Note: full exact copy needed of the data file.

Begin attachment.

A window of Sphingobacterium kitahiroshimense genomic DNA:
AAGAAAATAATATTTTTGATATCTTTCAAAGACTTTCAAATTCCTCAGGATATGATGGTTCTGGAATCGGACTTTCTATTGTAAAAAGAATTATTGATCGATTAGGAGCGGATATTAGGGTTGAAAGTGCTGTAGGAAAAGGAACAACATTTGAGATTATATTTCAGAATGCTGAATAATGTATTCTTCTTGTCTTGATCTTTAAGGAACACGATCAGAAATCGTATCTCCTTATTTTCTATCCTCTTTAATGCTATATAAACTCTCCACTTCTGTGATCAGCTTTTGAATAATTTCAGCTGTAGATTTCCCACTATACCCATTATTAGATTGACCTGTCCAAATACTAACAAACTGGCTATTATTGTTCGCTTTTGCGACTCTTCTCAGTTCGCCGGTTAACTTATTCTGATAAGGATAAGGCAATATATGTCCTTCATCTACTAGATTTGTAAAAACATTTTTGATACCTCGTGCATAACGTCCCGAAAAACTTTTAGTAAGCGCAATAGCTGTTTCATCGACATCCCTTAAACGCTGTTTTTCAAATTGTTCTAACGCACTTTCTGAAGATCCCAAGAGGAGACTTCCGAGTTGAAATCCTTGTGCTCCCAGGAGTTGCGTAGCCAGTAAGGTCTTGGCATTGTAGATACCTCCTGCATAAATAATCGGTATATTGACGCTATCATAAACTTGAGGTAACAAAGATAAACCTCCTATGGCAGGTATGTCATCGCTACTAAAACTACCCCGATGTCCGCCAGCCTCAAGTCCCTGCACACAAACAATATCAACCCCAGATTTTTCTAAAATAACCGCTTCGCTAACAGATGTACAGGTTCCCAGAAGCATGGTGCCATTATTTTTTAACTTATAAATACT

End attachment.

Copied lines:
A window of Sphingobacterium kitahiroshimense genomic DNA:
AAGAAAATAATATTTTTGATATCTTTCAAAGACTTTCAAATTCCTCAGGATATGATGGTTCTGGAATCGGACTTTCTATTGTAAAAAGAATTATTGATCGATTAGGAGCGGATATTAGGGTTGAAAGTGCTGTAGGAAAAGGAACAACATTTGAGATTATATTTCAGAATGCTGAATAATGTATTCTTCTTGTCTTGATCTTTAAGGAACACGATCAGAAATCGTATCTCCTTATTTTCTATCCTCTTTAATGCTATATAAACTCTCCACTTCTGTGATCAGCTTTTGAATAATTTCAGCTGTAGATTTCCCACTATACCCATTATTAGATTGACCTGTCCAAATACTAACAAACTGGCTATTATTGTTCGCTTTTGCGACTCTTCTCAGTTCGCCGGTTAACTTATTCTGATAAGGATAAGGCAATATATGTCCTTCATCTACTAGATTTGTAAAAACATTTTTGATACCTCGTGCATAACGTCCCGAAAAACTTTTAGTAAGCGCAATAGCTGTTTCATCGACATCCCTTAAACGCTGTTTTTCAAATTGTTCTAACGCACTTTCTGAAGATCCCAAGAGGAGACTTCCGAGTTGAAATCCTTGTGCTCCCAGGAGTTGCGTAGCCAGTAAGGTCTTGGCATTGTAGATACCTCCTGCATAAATAATCGGTATATTGACGCTATCATAAACTTGAGGTAACAAAGATAAACCTCCTATGGCAGGTATGTCATCGCTACTAAAACTACCCCGATGTCCGCCAGCCTCAAGTCCCTGCACACAAACAATATCAACCCCAGATTTTTCTAAAATAACCGCTTCGCTAACAGATGTACAGGTTCCCAGAAGCATGGTGCCATTATTTTTTAACTTATAAATACT